Student loan relief is not a part of consumer bankruptcy protection. Members of the National Association of Consumer Bankruptcy Attorneys (NACBA) believe student loan relief is essential and should be restored. Failure to address the growing problem of educational loan debt puts both borrowers and our struggling economy at even greater risk.
According to the NACBA, “[U]nmanageable student loan debt threatens to reach crisis proportions in the not distant future if Congress does not restore bankruptcy relief.”
The Student Loan Problem Parallels the Foreclosure Crisis
In the executive summary of the NACBA’s February 7, 2012, report on the student loan economic crisis:
Even in the best of economic times when jobs are plentiful, young people with considerable debt burdens end up delaying life-cycle events such as buying a car, purchasing a home, getting married and having children. Piling up student loans in middle age is even more troublesome. Aside from the simple truth that there is less time to earn back the money, it also means facing retirement years still deeply in debt. And, parents who take out loans for children or co-sign loans will find those loans more difficult to pay as they stop working and their incomes decline. [Emphasis added.]
This concern is echoed by bankruptcy attorneys from across the country who report that what they are seeing at the ground level feels too much like what they saw before the foreclosure crisis crashed onto the national scene: more and [more] consumers seeking their help with unmanageable student loan debt, and with no relief available.
Did You Know?
● Student loan debt now exceeds U.S. credit card debt.
● Student loan borrowing in 2010 was over $100 billion.
● The total outstanding educational loans in 2011 exceeded $1 trillion.
● Debt collectors of student loans have become increasingly aggressive since 2010.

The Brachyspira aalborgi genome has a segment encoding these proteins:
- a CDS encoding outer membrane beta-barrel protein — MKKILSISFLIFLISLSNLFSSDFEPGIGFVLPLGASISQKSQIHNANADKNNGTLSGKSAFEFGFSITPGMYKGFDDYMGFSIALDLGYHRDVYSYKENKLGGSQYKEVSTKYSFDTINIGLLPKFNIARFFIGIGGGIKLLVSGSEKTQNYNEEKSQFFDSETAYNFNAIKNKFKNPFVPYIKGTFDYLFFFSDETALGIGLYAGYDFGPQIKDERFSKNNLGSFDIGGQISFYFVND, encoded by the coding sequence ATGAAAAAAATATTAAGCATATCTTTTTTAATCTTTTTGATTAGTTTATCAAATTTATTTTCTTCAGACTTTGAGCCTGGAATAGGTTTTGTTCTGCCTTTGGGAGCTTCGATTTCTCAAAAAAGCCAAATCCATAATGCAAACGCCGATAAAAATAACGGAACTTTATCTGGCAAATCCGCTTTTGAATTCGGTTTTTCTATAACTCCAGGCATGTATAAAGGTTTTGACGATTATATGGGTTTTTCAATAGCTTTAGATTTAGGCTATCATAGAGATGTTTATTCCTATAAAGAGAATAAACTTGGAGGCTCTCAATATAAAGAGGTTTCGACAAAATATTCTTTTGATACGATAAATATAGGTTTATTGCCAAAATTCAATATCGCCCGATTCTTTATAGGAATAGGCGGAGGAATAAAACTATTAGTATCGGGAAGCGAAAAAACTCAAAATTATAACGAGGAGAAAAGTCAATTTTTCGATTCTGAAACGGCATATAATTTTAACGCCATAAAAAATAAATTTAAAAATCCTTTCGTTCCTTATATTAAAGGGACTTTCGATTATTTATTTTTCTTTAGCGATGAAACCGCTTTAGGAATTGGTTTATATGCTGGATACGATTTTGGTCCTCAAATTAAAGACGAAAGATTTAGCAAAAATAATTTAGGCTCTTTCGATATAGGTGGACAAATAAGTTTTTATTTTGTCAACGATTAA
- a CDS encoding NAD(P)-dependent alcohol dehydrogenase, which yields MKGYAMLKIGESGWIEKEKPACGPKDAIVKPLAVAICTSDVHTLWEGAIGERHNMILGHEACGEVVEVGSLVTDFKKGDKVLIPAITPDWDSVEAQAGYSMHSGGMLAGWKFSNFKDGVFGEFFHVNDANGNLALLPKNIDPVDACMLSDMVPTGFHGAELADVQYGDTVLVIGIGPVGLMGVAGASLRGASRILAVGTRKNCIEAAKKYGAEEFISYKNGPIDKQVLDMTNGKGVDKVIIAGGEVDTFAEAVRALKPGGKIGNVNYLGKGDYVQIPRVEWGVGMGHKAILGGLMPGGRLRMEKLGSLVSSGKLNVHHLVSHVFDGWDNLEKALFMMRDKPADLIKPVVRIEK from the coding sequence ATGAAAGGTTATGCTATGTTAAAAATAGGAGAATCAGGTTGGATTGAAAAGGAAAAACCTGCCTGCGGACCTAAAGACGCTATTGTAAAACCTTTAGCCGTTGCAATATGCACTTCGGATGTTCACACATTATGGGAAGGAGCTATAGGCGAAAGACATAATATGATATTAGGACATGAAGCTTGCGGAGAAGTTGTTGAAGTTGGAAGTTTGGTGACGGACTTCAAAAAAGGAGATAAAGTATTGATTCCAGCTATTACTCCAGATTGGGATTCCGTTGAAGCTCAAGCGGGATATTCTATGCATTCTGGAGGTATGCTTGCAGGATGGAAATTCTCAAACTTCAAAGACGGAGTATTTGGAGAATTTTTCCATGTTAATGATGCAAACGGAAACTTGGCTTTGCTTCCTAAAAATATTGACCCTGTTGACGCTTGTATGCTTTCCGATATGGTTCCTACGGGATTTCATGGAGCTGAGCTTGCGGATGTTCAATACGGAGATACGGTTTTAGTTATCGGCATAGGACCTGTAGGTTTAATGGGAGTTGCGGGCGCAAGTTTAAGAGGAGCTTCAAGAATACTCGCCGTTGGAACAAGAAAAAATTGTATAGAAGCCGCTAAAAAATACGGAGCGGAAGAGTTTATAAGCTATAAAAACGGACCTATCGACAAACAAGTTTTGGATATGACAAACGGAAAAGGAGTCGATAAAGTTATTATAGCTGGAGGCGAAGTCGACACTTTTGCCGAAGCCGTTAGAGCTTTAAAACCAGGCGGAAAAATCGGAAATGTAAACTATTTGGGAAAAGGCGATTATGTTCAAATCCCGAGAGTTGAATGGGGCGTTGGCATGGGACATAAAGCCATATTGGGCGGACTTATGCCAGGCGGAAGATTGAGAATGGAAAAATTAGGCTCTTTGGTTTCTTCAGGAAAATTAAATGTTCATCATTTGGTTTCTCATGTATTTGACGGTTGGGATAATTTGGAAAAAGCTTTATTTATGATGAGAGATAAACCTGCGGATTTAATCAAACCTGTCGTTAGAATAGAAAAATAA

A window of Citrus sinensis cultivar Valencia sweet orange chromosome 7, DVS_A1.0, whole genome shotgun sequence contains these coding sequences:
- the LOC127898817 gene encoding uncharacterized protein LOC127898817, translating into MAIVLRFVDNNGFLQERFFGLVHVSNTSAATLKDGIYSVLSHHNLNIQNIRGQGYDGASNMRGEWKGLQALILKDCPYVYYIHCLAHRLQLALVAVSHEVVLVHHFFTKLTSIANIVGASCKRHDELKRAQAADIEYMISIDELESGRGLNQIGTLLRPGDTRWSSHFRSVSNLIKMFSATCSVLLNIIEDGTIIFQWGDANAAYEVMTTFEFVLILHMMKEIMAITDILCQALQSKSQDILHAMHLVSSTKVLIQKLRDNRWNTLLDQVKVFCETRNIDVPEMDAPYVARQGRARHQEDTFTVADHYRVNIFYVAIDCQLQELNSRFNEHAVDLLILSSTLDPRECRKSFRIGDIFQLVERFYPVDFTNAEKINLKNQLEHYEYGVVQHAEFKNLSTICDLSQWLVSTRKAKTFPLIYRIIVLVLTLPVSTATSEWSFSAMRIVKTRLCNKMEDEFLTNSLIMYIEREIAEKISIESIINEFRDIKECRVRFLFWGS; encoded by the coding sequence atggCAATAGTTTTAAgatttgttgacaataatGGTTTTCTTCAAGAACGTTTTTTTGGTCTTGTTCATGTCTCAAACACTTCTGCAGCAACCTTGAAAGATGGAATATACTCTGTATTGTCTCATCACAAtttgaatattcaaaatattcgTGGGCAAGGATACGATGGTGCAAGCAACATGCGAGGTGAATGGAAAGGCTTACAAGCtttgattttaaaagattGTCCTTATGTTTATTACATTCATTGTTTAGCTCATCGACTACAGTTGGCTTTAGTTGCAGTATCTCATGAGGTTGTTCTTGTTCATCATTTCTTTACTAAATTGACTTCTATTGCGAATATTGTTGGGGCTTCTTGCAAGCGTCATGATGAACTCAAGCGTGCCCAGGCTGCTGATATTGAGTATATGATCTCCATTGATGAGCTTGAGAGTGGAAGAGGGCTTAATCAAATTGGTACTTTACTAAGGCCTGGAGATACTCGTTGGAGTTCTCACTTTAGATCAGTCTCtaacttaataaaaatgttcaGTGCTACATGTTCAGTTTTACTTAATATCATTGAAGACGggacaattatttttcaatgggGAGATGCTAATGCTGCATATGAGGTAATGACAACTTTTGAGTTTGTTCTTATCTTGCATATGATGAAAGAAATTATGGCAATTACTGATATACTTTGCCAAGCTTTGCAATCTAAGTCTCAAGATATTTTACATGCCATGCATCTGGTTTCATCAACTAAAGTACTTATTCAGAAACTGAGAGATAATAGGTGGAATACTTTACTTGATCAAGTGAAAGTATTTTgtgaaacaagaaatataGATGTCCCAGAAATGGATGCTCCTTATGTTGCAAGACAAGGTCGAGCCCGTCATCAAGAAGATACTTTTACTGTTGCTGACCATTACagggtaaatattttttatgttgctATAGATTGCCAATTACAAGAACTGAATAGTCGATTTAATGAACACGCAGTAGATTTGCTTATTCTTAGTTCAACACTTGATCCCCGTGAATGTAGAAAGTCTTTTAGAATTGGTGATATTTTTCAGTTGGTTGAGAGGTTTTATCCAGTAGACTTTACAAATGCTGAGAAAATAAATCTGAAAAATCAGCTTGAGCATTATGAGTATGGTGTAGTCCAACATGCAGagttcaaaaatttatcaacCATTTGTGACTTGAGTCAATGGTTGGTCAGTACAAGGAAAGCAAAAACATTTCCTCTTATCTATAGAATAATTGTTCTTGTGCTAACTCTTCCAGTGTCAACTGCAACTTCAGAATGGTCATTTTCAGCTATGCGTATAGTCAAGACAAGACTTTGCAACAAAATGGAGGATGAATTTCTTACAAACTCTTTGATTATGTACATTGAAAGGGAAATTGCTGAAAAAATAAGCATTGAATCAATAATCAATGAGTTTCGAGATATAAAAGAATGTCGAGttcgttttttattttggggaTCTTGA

● The average 2010 college graduate owes $25,250 in student loans – that’s a 5% increase from 2009.
● In the 2005-2006 academic year, student loans issued to parents for their children’s education increased 75%.
● 17% of parents of 2010 graduates borrowed money for their children, a significant increase from 1992-1993 when only 5.6% of parents borrowed educational funds for their children.
● Parent-borrowers average $34,000 in student loans for their children – that’s an average of $50,000 when amortized over a 10-year period.
● The default rate on government student loans is about 20%.
● Among those graduate-borrowers aged 35-49, the student loan debt increased by 47% – more than any other age group.
● Of 2005 graduates with loans, 25% had delinquent payments and 15% defaulted. One missed payment is a delinquency; a nine-month delinquency is a default.
The NACBA reports that “[s]tudents and workers seeking retraining are borrowing extraordinary amounts of money through federal and private loan programs to help cover the rising cost of college and training. In many cases, parents responsible for the student loans are in or near retirement years and facing repayment demands.” Is this the perfect financial storm, all over again?